Snarky Cancer donates 10 percent of its gross retail sales to different 501(c)(3) cancer organizations, primarily focusing on groups that support families who are “cancering,” as Trishia says.
“Giving is a fixed line item part of our budget. We figure if we can’t make it giving, then we don’t deserve to make it because we had so much help when Tre was sick,” she said. “We would have had to second-mortgage our house. I had to take almost an entire year of leave where I was basically only going in (to work) to do the books.”
So far this year, Snarky Cancer has donated to Tri-City Cancer Center’s Warrior Sisterhood, Living LFS, A Shelter for Cancer Families and the Northwest Sarcoma Foundation, all organizations that helped her family in the past few years.
Snarky Cancer helps families around the country run fundraisers for family members or people diagnosed with cancer. Families can create a T-shirt design or Trishia will make a design for free and then sell the shirt on the Snarky Cancer website, with a unique URL. Fundraiser shirts retail for $20 to $25 and families make $10 to $14 per shirt, which can be up to 70 percent of sales.
Mutant Printing only takes and uses enough money to buy the shirts, print them and ship them off, but the rest of the proceeds (usually around 70 percent) from the fundraiser goes directly to the family.
After a few months of doing fundraisers, they have helped families raise more than $5,000, Trishia said. Mutant Printing also will print T-shirts in bulk for groups to sell at events or to auction off.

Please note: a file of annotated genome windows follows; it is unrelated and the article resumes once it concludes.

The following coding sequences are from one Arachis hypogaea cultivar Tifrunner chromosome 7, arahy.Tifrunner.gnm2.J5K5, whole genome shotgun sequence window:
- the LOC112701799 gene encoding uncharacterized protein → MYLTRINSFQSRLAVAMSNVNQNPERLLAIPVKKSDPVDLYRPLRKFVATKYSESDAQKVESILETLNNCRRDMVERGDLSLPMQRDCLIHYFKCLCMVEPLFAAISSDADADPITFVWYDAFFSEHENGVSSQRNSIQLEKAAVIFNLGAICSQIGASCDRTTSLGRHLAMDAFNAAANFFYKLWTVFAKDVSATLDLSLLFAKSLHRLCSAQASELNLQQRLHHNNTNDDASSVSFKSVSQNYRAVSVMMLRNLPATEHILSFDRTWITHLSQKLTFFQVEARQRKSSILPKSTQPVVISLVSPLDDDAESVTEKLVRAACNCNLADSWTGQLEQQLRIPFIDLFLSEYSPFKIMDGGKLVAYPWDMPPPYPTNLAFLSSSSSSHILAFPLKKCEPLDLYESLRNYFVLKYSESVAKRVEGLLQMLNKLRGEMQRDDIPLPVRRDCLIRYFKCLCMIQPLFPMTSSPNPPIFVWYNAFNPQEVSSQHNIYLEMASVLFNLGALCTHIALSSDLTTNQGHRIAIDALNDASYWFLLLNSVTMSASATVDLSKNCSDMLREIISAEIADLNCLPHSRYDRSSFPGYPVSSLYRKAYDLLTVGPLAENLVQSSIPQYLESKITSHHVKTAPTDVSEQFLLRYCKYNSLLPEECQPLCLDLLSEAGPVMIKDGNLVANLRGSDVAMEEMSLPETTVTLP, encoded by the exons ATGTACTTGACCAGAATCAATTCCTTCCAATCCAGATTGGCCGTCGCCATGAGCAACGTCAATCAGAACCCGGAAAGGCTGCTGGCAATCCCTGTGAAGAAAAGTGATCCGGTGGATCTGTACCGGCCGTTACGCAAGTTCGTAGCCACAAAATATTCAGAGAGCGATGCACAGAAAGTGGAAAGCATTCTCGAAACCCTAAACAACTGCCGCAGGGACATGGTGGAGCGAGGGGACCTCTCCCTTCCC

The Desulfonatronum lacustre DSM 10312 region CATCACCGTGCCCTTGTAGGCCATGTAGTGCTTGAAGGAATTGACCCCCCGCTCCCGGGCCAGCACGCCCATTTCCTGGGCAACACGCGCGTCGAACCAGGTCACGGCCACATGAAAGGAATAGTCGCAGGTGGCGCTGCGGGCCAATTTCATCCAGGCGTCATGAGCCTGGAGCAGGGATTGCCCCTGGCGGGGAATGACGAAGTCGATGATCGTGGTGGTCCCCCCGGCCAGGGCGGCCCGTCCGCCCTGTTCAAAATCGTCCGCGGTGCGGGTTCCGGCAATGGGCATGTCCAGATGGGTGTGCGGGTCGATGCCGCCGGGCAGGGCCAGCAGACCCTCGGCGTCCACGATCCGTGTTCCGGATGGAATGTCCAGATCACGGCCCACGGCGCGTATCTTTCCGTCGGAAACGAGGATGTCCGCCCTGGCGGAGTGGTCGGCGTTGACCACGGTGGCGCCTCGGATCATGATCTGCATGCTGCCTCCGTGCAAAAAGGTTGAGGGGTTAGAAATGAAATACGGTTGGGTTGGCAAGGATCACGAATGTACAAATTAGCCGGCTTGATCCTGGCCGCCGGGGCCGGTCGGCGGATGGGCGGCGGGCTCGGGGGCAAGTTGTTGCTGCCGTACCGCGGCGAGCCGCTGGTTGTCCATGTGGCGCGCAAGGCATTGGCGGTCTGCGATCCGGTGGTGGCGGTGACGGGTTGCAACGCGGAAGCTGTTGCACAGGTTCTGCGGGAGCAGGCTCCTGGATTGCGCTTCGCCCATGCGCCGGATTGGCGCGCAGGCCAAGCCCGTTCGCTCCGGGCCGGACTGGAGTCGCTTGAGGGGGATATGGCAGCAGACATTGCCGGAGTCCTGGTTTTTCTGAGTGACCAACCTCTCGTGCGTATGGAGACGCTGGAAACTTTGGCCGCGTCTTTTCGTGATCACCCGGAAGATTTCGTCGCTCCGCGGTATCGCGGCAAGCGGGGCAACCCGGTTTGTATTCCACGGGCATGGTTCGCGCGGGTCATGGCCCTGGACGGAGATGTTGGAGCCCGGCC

Trishia does all the work in-house, sourcing ethically-made T-shirts made from organic cotton and recycled water bottles and directly shipping T-shirts out to those who order them.
Mike and Tre do the actual screen printing. Tre works as much as he is physically able to, and Mike comes into the shop when he is not at his full-time job in Pasco as a water treatment operator.
The company also has a retail line of its own shirts that they sell online at snarkycancer.com which they hope to expand soon. Ultimately, Trishia said her goal is to raise $1 million for cancer organizations and families annually.
“My burning desire is that I want to leave a legacy of giving,” she said. “My ultimate goal … is I want to be able to one day say we gave $1 million this year.”
The company’s grand opening celebration is from 4 to 7 p.m. Sept. 17.